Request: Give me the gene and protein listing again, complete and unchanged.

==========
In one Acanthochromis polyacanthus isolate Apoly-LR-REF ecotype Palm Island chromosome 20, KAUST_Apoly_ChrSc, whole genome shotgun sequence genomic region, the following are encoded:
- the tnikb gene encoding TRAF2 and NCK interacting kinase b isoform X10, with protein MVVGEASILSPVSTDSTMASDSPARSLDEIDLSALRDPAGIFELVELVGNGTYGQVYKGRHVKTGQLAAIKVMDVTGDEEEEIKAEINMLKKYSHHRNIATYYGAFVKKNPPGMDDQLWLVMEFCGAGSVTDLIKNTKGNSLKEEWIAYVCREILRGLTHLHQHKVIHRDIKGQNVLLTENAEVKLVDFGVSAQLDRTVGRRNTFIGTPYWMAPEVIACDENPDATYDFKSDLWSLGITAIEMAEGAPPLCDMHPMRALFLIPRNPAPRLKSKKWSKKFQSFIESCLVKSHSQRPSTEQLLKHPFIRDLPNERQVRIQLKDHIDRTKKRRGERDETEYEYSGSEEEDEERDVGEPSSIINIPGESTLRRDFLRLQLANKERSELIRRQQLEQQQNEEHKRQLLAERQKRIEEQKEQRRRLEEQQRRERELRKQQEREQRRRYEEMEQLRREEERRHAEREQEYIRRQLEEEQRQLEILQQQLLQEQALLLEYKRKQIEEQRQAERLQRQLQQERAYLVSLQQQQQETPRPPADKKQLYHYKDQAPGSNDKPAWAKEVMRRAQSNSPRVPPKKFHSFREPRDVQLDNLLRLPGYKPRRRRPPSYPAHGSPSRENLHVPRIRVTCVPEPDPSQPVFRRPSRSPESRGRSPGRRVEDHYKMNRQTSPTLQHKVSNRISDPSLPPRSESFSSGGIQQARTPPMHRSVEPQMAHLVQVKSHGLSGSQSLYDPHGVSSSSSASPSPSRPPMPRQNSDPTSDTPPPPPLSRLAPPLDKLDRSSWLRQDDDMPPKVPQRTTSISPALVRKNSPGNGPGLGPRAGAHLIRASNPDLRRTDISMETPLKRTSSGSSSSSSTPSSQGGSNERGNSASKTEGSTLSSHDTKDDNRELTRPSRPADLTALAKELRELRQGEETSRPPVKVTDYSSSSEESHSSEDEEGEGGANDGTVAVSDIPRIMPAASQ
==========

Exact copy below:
In one Acanthochromis polyacanthus isolate Apoly-LR-REF ecotype Palm Island chromosome 20, KAUST_Apoly_ChrSc, whole genome shotgun sequence genomic region, the following are encoded:
- the tnikb gene encoding TRAF2 and NCK interacting kinase b isoform X10, with protein MVVGEASILSPVSTDSTMASDSPARSLDEIDLSALRDPAGIFELVELVGNGTYGQVYKGRHVKTGQLAAIKVMDVTGDEEEEIKAEINMLKKYSHHRNIATYYGAFVKKNPPGMDDQLWLVMEFCGAGSVTDLIKNTKGNSLKEEWIAYVCREILRGLTHLHQHKVIHRDIKGQNVLLTENAEVKLVDFGVSAQLDRTVGRRNTFIGTPYWMAPEVIACDENPDATYDFKSDLWSLGITAIEMAEGAPPLCDMHPMRALFLIPRNPAPRLKSKKWSKKFQSFIESCLVKSHSQRPSTEQLLKHPFIRDLPNERQVRIQLKDHIDRTKKRRGERDETEYEYSGSEEEDEERDVGEPSSIINIPGESTLRRDFLRLQLANKERSELIRRQQLEQQQNEEHKRQLLAERQKRIEEQKEQRRRLEEQQRRERELRKQQEREQRRRYEEMEQLRREEERRHAEREQEYIRRQLEEEQRQLEILQQQLLQEQALLLEYKRKQIEEQRQAERLQRQLQQERAYLVSLQQQQQETPRPPADKKQLYHYKDQAPGSNDKPAWAKEVMRRAQSNSPRVPPKKFHSFREPRDVQLDNLLRLPGYKPRRRRPPSYPAHGSPSRENLHVPRIRVTCVPEPDPSQPVFRRPSRSPESRGRSPGRRVEDHYKMNRQTSPTLQHKVSNRISDPSLPPRSESFSSGGIQQARTPPMHRSVEPQMAHLVQVKSHGLSGSQSLYDPHGVSSSSSASPSPSRPPMPRQNSDPTSDTPPPPPLSRLAPPLDKLDRSSWLRQDDDMPPKVPQRTTSISPALVRKNSPGNGPGLGPRAGAHLIRASNPDLRRTDISMETPLKRTSSGSSSSSSTPSSQGGSNERGNSASKTEGSTLSSHDTKDDNRELTRPSRPADLTALAKELRELRQGEETSRPPVKVTDYSSSSEESHSSEDEEGEGGANDGTVAVSDIPRIMPAASQ